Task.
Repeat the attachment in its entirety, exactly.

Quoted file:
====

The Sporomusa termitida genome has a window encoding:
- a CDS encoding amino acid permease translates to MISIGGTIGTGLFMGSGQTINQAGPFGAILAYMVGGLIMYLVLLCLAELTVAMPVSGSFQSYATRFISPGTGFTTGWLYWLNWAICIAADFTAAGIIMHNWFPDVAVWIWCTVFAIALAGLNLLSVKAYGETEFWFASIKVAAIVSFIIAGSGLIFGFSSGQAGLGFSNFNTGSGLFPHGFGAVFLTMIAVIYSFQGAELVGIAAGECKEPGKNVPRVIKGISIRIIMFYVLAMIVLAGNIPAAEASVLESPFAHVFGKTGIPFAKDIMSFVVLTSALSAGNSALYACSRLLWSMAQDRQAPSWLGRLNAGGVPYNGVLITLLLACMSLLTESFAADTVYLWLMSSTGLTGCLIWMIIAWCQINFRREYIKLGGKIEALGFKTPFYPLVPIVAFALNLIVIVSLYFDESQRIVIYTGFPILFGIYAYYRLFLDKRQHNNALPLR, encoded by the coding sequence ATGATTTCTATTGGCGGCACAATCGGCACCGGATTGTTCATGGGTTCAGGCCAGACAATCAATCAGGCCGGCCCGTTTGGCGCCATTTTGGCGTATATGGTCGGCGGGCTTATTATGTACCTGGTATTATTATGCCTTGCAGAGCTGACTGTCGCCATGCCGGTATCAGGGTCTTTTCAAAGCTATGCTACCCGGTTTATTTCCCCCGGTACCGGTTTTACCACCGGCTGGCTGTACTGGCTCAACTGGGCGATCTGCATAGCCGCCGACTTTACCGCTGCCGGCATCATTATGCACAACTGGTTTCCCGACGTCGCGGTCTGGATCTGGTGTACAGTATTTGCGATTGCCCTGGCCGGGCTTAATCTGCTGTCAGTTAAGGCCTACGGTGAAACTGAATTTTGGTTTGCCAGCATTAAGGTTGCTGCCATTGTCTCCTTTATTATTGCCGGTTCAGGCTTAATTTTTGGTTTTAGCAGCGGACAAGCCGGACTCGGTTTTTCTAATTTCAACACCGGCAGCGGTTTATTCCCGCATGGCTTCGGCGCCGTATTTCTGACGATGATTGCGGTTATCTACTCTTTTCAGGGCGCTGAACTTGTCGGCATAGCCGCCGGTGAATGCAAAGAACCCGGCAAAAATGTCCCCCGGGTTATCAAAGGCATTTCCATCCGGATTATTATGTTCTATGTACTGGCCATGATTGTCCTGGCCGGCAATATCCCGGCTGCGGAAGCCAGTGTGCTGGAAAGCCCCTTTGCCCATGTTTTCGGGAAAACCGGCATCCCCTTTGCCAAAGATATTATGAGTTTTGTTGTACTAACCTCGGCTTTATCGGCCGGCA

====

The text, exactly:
The Sporomusa termitida genome has a window encoding:
- a CDS encoding amino acid permease translates to MISIGGTIGTGLFMGSGQTINQAGPFGAILAYMVGGLIMYLVLLCLAELTVAMPVSGSFQSYATRFISPGTGFTTGWLYWLNWAICIAADFTAAGIIMHNWFPDVAVWIWCTVFAIALAGLNLLSVKAYGETEFWFASIKVAAIVSFIIAGSGLIFGFSSGQAGLGFSNFNTGSGLFPHGFGAVFLTMIAVIYSFQGAELVGIAAGECKEPGKNVPRVIKGISIRIIMFYVLAMIVLAGNIPAAEASVLESPFAHVFGKTGIPFAKDIMSFVVLTSALSAGNSALYACSRLLWSMAQDRQAPSWLGRLNAGGVPYNGVLITLLLACMSLLTESFAADTVYLWLMSSTGLTGCLIWMIIAWCQINFRREYIKLGGKIEALGFKTPFYPLVPIVAFALNLIVIVSLYFDESQRIVIYTGFPILFGIYAYYRLFLDKRQHNNALPLR, encoded by the coding sequence ATGATTTCTATTGGCGGCACAATCGGCACCGGATTGTTCATGGGTTCAGGCCAGACAATCAATCAGGCCGGCCCGTTTGGCGCCATTTTGGCGTATATGGTCGGCGGGCTTATTATGTACCTGGTATTATTATGCCTTGCAGAGCTGACTGTCGCCATGCCGGTATCAGGGTCTTTTCAAAGCTATGCTACCCGGTTTATTTCCCCCGGTACCGGTTTTACCACCGGCTGGCTGTACTGGCTCAACTGGGCGATCTGCATAGCCGCCGACTTTACCGCTGCCGGCATCATTATGCACAACTGGTTTCCCGACGTCGCGGTCTGGATCTGGTGTACAGTATTTGCGATTGCCCTGGCCGGGCTTAATCTGCTGTCAGTTAAGGCCTACGGTGAAACTGAATTTTGGTTTGCCAGCATTAAGGTTGCTGCCATTGTCTCCTTTATTATTGCCGGTTCAGGCTTAATTTTTGGTTTTAGCAGCGGACAAGCCGGACTCGGTTTTTCTAATTTCAACACCGGCAGCGGTTTATTCCCGCATGGCTTCGGCGCCGTATTTCTGACGATGATTGCGGTTATCTACTCTTTTCAGGGCGCTGAACTTGTCGGCATAGCCGCCGGTGAATGCAAAGAACCCGGCAAAAATGTCCCCCGGGTTATCAAAGGCATTTCCATCCGGATTATTATGTTCTATGTACTGGCCATGATTGTCCTGGCCGGCAATATCCCGGCTGCGGAAGCCAGTGTGCTGGAAAGCCCCTTTGCCCATGTTTTCGGGAAAACCGGCATCCCCTTTGCCAAAGATATTATGAGTTTTGTTGTACTAACCTCGGCTTTATCGGCCGGCA